“For the subset of people with school-age kids or those who plan on having a family, schools can be one of the most important factors,” says Keene Taylor Jr., president of the Washington Association of Realtors. “It’s the same kind of impact as proximity to Metro or a nice park or playground. It’s significant for those for whom it matters.”

Couples without children, singles and parents who send their children to private school may count the presence of a highly ranked school as somewhat less compelling.

Granted, it is a bit difficult to separate the value added by a good school from the other characteristics of a neighborhood that might lead home buyers there. While prospective buyers might like the neighborhood school, they might like other aspects of the neighborhood even more.

That’s why certain areas in the District have very expensive homes, although the neighborhood schools might not have the best reputation.

Still, the District does lose some residents because of school quality, Mr. Taylor says.

“People with kids move out as their kids approach middle school,” he says. “I’m sure the schools kept a fair number of people from looking in the District in the first place.”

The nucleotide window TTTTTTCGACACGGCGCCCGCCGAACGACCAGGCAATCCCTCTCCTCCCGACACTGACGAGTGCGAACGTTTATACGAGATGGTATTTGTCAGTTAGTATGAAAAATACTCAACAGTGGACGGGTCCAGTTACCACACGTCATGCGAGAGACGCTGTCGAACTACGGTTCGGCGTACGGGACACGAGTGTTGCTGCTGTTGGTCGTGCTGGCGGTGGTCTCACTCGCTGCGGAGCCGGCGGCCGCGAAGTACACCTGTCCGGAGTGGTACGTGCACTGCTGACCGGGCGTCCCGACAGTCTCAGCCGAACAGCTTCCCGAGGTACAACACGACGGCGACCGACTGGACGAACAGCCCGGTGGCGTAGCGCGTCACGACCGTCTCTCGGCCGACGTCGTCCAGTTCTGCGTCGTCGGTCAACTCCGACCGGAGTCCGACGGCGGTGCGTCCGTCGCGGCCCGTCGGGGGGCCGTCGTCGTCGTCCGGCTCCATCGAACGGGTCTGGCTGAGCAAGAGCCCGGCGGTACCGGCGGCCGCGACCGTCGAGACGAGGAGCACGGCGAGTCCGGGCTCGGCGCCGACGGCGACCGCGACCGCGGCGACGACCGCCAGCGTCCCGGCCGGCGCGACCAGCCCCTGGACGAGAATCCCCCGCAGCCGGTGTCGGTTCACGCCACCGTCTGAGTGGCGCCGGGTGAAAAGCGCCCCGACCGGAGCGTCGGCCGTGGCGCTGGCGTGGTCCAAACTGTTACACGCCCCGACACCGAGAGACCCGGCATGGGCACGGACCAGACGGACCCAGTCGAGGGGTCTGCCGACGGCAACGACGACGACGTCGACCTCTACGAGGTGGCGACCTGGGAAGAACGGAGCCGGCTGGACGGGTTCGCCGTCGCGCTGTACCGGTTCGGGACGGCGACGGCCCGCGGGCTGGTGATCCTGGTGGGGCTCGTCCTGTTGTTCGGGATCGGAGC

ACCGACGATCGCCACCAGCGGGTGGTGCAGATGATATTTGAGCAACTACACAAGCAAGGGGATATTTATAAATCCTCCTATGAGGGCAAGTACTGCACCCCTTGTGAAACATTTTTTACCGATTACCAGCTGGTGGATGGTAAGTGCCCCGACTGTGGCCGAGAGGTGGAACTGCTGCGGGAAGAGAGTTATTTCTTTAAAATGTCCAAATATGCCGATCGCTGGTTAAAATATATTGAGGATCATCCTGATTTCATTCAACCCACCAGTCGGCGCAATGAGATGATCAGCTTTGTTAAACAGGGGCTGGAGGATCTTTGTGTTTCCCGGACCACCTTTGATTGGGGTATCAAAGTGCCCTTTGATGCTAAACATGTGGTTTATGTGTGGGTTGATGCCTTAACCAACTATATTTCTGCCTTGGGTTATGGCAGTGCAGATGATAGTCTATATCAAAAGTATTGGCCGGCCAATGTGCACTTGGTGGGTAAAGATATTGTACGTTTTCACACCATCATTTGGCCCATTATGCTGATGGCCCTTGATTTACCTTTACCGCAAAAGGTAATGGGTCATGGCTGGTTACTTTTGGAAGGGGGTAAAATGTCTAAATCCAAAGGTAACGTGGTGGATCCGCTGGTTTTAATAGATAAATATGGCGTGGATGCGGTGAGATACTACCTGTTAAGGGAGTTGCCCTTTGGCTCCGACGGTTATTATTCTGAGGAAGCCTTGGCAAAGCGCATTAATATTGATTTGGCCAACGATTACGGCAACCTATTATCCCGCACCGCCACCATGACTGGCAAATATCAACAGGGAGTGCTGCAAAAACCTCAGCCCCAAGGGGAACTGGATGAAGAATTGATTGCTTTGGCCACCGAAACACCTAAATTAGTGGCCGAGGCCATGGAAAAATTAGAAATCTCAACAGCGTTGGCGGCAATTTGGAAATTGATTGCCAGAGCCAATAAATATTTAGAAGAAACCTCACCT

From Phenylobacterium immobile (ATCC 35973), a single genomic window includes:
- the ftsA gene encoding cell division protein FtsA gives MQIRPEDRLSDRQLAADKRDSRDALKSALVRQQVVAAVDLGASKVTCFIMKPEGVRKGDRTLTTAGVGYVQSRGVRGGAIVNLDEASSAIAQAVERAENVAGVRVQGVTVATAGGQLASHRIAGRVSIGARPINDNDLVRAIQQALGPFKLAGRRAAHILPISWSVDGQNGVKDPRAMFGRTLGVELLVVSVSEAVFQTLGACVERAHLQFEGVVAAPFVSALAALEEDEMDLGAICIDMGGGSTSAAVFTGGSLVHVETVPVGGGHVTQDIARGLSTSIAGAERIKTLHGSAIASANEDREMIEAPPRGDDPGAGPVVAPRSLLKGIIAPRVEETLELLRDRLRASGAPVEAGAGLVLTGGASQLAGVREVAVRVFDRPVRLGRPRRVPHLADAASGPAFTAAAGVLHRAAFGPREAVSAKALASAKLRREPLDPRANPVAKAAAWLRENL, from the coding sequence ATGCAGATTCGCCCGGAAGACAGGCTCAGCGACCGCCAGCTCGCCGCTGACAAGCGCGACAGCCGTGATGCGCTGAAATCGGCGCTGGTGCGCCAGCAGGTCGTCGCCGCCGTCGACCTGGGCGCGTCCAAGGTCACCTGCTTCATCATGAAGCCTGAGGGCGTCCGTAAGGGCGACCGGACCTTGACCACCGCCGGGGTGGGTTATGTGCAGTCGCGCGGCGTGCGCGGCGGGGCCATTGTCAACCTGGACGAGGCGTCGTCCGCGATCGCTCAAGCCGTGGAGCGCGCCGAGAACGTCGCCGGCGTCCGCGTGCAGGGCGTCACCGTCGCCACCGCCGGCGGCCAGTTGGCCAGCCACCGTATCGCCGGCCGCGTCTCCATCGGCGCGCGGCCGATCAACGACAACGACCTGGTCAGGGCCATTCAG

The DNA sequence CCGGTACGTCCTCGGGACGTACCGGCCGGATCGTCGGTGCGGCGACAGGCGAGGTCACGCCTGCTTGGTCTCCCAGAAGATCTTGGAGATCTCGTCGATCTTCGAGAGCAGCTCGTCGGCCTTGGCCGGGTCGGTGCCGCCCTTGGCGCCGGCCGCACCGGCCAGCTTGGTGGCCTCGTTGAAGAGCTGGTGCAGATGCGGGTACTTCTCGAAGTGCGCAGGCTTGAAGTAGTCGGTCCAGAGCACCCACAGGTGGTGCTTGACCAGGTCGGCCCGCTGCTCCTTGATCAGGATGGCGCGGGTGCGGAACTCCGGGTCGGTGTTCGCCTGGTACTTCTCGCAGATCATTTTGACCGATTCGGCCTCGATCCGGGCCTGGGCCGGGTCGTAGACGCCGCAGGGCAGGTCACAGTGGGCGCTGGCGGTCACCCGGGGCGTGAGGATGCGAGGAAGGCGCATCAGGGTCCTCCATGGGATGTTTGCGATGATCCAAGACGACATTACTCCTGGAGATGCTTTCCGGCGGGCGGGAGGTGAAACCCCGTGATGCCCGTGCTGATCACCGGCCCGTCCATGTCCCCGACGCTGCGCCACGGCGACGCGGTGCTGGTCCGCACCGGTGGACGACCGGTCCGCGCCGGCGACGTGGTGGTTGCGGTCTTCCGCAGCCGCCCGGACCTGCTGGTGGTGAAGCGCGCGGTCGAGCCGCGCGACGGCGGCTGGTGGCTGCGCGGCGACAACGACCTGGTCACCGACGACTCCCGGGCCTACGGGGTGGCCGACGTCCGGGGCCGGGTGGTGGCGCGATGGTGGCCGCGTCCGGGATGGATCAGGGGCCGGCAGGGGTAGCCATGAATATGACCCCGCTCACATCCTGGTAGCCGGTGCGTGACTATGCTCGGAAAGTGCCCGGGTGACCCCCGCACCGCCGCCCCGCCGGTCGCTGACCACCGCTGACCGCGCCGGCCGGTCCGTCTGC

However, as development moves ahead in the District, that situation may change.

“There are a lot of great places to live here,” Mr. Taylor says. “There’s a lot more development in part of the city where you didn’t used to see high-value real estate, and the better we can make the schools, the better for everyone.”

Whatever the locality, interest in school performance is at an all-time high, thanks in part to new systems of accountability, such as the No Child Left Behind Act, that closely tie school rankings to performance on standardized tests.

“I always show people SAT scores and let them know which high school serves the neighborhood and what the feeder schools are,” Mr. Malota says.

How will a high-performing school affect the price of your home?

According to David Brasington, writing in a 1999 article on school-quality measures and housing values in the Journal of Real Estate Research, the housing market values high test scores, high per-pupil expenditures and low student-teacher ratios.

Access is easier than ever to school ratings, test scores, expenditures and classroom size, as well as to other factors, such as the number of free or reduced-rate breakfasts and lunches provided. The Internet has provided a number of ways to get to them.

“The Web has really improved the ability of people to get information on a school,” Mr. Taylor says. “People shop the neighborhood.”